Cripes. It's been a long time since I posted anything here at the Channel except for those DVD reviews that I actually wrote for my DVD Late Show site. Sad (and rather obvious), isn't it?
Anyway, lots of the things have happened lately that I should write about here, like the passing of Peter O' Donnell, creator of the legendary comic strip Modesty Blaise, who died on May 3rd, just a week after his 90th birthday.
He’s best known for creating the classic newspaper strip Modesty Blaise with artist Jim Holdaway. The strip appeared in the London newspaper, The Evening Standard, beginning in 1963 and chronicled daily the adventures of the seductive adventuress for nearly forty years. In 1966, O'Donnell sold the rights to a feature film and wrote the screenplay. The producers changed the script much though, that, in frustration, O'Donnell turned his script into a novel. It was a huge success and led to a dozen or so Blaise novels and a couple of short story collections. The movie, starring Monica Vitti and Terrence Stamp is something of a mess (though still kinda fun to watch), but the novel is a great adventure story. I only have about half of the books, and I'm always on the lookout for more.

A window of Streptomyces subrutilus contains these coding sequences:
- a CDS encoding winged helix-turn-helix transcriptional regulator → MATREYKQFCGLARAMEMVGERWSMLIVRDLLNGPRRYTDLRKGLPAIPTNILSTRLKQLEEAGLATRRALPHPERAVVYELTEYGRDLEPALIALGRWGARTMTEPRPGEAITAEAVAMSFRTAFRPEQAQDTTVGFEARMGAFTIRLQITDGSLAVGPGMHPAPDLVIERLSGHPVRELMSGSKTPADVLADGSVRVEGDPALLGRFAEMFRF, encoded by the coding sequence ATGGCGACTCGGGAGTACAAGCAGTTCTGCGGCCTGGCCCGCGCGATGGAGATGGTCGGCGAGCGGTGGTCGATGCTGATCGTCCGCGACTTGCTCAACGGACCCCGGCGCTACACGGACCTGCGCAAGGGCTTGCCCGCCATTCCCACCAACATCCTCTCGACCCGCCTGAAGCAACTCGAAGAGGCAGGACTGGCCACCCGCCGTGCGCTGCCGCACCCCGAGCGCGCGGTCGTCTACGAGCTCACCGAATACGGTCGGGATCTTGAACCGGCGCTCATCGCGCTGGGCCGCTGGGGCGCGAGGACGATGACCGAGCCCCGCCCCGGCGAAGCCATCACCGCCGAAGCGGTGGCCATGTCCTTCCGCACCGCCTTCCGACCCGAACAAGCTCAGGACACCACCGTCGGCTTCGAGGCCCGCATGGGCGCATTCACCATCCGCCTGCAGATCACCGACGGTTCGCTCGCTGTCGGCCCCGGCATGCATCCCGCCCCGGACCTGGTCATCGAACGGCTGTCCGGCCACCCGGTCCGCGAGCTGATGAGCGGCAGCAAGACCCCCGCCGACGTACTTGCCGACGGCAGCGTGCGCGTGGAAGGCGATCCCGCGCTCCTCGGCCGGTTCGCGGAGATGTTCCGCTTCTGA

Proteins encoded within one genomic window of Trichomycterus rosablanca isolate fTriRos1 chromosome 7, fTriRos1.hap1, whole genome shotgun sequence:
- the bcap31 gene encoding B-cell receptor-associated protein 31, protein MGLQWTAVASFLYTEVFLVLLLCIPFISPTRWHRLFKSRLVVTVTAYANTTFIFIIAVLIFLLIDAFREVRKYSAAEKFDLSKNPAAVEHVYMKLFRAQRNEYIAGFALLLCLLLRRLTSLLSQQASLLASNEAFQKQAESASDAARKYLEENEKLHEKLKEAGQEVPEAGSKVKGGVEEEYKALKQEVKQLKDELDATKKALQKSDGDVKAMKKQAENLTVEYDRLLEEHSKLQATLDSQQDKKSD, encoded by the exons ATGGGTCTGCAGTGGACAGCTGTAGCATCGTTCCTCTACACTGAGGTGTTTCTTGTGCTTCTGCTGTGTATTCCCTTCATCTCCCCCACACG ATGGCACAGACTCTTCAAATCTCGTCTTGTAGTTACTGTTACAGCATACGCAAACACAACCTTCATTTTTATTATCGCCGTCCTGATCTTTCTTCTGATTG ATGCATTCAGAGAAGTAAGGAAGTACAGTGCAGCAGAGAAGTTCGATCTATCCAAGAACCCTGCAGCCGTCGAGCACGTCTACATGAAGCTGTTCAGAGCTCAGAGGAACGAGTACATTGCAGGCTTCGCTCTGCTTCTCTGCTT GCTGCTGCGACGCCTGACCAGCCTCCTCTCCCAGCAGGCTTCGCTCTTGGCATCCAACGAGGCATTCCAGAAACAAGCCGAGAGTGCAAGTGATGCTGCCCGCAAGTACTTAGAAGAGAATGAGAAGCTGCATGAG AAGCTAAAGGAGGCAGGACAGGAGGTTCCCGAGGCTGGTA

R.I.P. Mister O'Donnell. You had a great run.
Over at Tanner's Double-O Section, he's a several days into a OSS 117 Week, looking at the cinematic legacy of author Jean Bruce's incredibly long-running spy hero, Hubert Bonisseur de la Bath, from the original films from the 50s and 60s to the modern spoofs starring Jean Dujardin. The second of these, OSS 117: Lost In Rio is getting some theatrical play in limited markets, and Tanner's got the scoop. You really have to check it out.
I've actually got part of a review written for the OSS 117 film, Murder For Sale, starring John Gavin. I really need to finish that soon.
Over at Mister 8, Armstrong Sabian's got a fun "tournament of secret agenting" going on, pitting the most legendary fictional spies of literature and cinema against each other. Drop by and cast your votes!